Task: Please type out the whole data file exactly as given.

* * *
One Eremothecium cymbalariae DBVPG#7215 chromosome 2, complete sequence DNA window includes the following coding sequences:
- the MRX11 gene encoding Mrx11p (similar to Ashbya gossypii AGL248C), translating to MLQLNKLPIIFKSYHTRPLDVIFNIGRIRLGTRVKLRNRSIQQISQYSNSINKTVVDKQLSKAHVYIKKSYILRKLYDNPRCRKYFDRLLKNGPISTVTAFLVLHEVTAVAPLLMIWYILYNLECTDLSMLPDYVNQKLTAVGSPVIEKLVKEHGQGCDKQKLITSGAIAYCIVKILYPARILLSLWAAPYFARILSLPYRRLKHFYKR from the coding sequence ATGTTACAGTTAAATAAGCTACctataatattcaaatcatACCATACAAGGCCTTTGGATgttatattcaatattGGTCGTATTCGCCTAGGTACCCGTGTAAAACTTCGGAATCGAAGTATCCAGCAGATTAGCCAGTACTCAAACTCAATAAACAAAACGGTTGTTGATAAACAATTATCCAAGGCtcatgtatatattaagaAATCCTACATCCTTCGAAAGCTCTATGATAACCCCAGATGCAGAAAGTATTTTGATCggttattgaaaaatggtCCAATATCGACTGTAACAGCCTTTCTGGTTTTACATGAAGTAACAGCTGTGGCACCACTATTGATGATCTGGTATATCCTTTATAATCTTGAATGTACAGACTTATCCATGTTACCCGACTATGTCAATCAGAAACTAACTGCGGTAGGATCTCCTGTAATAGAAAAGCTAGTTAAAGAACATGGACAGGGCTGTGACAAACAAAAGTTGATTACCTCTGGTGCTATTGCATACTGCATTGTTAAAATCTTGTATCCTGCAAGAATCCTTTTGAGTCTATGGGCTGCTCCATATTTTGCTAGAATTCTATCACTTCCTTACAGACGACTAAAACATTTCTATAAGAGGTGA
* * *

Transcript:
One Eremothecium cymbalariae DBVPG#7215 chromosome 2, complete sequence DNA window includes the following coding sequences:
- the MRX11 gene encoding Mrx11p (similar to Ashbya gossypii AGL248C), translating to MLQLNKLPIIFKSYHTRPLDVIFNIGRIRLGTRVKLRNRSIQQISQYSNSINKTVVDKQLSKAHVYIKKSYILRKLYDNPRCRKYFDRLLKNGPISTVTAFLVLHEVTAVAPLLMIWYILYNLECTDLSMLPDYVNQKLTAVGSPVIEKLVKEHGQGCDKQKLITSGAIAYCIVKILYPARILLSLWAAPYFARILSLPYRRLKHFYKR from the coding sequence ATGTTACAGTTAAATAAGCTACctataatattcaaatcatACCATACAAGGCCTTTGGATgttatattcaatattGGTCGTATTCGCCTAGGTACCCGTGTAAAACTTCGGAATCGAAGTATCCAGCAGATTAGCCAGTACTCAAACTCAATAAACAAAACGGTTGTTGATAAACAATTATCCAAGGCtcatgtatatattaagaAATCCTACATCCTTCGAAAGCTCTATGATAACCCCAGATGCAGAAAGTATTTTGATCggttattgaaaaatggtCCAATATCGACTGTAACAGCCTTTCTGGTTTTACATGAAGTAACAGCTGTGGCACCACTATTGATGATCTGGTATATCCTTTATAATCTTGAATGTACAGACTTATCCATGTTACCCGACTATGTCAATCAGAAACTAACTGCGGTAGGATCTCCTGTAATAGAAAAGCTAGTTAAAGAACATGGACAGGGCTGTGACAAACAAAAGTTGATTACCTCTGGTGCTATTGCATACTGCATTGTTAAAATCTTGTATCCTGCAAGAATCCTTTTGAGTCTATGGGCTGCTCCATATTTTGCTAGAATTCTATCACTTCCTTACAGACGACTAAAACATTTCTATAAGAGGTGA